Workers with the Kansas Geological Survey are hitting the road this month to check groundwater levels in central and western Kansas.
Rex Buchanan, with the KGS, says lessening drought conditions may lead to less aquifer depletion then they’ve seen in recent years. He says irrigation is one of the main uses of water from the aquifer.
“The more it rains, the less you have to irrigate. The less it rains, the more you have to irrigate. In dry years, because there’s less water available naturally, people irrigate more,” says Buchanan
State records show that fewer irrigators are pumping more water than they are allowed to use annually.
The Hutchinson News reports that 114 water right holders received a first-offense warning of civil penalties so far this year for over-pumping in 2013. Another 70 irrigators were warned a second, and, for a few, a third time for over-pumping, and issued a $1,000 fine and temporary cutbacks to their annual water use. A fourth offense results in a water right revocation.
Yesterday afternoon Wichita’s Public Works & Utilities Department gave a presentation on the future of water supply in the area. City Council members were in attendance and ideas concerning both conservation, as well as new sources of water, were discussed.
Wichita’s Public Works Director Alan King presented a power point demonstration about what could be done to sure up the city’s water supply until the year 2060. King’s model included five plans that he said take into consideration both effectiveness and the city’s budget.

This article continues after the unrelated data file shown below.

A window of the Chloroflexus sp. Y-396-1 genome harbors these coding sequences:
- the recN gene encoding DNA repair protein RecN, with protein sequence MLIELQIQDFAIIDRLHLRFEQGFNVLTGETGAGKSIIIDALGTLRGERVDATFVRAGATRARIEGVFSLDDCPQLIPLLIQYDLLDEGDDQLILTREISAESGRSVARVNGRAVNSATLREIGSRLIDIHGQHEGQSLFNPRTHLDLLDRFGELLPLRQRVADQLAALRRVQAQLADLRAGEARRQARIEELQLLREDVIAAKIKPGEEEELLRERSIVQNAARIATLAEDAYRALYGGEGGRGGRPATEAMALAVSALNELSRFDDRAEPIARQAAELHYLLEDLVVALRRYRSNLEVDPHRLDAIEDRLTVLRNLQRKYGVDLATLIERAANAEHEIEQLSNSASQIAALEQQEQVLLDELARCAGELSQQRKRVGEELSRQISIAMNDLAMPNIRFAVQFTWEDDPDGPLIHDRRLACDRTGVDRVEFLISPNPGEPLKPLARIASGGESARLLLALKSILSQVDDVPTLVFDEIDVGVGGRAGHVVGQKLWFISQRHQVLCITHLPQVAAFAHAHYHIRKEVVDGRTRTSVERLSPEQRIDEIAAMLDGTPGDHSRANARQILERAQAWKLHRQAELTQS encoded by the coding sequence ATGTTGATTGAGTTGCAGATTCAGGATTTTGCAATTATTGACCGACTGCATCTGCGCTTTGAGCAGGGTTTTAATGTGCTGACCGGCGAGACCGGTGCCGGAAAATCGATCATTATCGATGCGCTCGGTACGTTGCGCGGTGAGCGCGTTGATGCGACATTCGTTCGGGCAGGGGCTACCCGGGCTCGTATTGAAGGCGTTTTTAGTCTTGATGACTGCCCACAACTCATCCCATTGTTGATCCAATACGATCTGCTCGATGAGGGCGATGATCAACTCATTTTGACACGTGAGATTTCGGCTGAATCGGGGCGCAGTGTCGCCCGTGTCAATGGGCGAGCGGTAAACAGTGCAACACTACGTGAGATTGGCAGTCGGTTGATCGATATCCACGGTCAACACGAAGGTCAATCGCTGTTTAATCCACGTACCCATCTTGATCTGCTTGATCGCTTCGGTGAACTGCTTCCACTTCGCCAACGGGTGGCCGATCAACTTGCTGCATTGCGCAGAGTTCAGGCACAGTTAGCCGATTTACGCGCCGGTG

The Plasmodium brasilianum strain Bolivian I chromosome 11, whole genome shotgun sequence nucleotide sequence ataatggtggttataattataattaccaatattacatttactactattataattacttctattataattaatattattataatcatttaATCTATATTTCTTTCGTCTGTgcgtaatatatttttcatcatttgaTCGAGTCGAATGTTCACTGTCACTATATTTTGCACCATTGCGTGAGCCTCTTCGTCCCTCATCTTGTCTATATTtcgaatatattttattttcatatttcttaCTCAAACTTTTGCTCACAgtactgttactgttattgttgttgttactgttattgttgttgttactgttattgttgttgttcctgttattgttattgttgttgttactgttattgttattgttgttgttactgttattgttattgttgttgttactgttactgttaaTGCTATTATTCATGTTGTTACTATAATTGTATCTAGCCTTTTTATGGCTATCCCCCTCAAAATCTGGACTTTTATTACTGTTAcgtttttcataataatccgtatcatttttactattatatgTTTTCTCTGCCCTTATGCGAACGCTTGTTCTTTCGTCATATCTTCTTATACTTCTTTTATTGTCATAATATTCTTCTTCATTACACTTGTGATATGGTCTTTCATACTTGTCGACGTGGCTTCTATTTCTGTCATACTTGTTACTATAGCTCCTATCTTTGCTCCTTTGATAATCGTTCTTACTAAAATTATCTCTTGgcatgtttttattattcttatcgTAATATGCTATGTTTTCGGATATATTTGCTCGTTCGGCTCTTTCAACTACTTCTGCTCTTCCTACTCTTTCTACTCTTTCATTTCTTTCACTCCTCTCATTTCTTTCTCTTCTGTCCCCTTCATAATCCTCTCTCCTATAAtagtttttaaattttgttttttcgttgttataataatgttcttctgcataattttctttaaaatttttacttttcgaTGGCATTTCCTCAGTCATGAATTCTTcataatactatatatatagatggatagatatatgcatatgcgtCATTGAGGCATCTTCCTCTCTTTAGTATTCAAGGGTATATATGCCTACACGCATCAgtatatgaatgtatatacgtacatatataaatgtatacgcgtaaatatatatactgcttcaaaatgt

A new study forecasts that 69 percent of the water in the High Plains Aquifer in Kansas will be depleted within 50 years at current usage rates.
The paper by researchers at Kansas State University was published Monday in Proceedings of the National Academy of Sciences of the United States of America. It focuses on the Ogallala aquifer in western Kansas.
The study estimates that 30 percent of the aquifer was depleted by 2010 and an additional 39 percent is expected to disappear by 2060.
City of Wichita officials announced Friday the drought that threatened the area’s water supply the two past summers and heightened conservation efforts is officially over.
In a release Friday, the city reports Cheney Lake, the city’s primary water source, reached full capacity in the early hours of Thursday from 73.6 percent on July 29. Earlier this year, the lake was as low as 58 percent capacity, causing city officials to encourage conservation efforts through a media campaign, a rebate program and other measures aimed at extending the area’s water supply.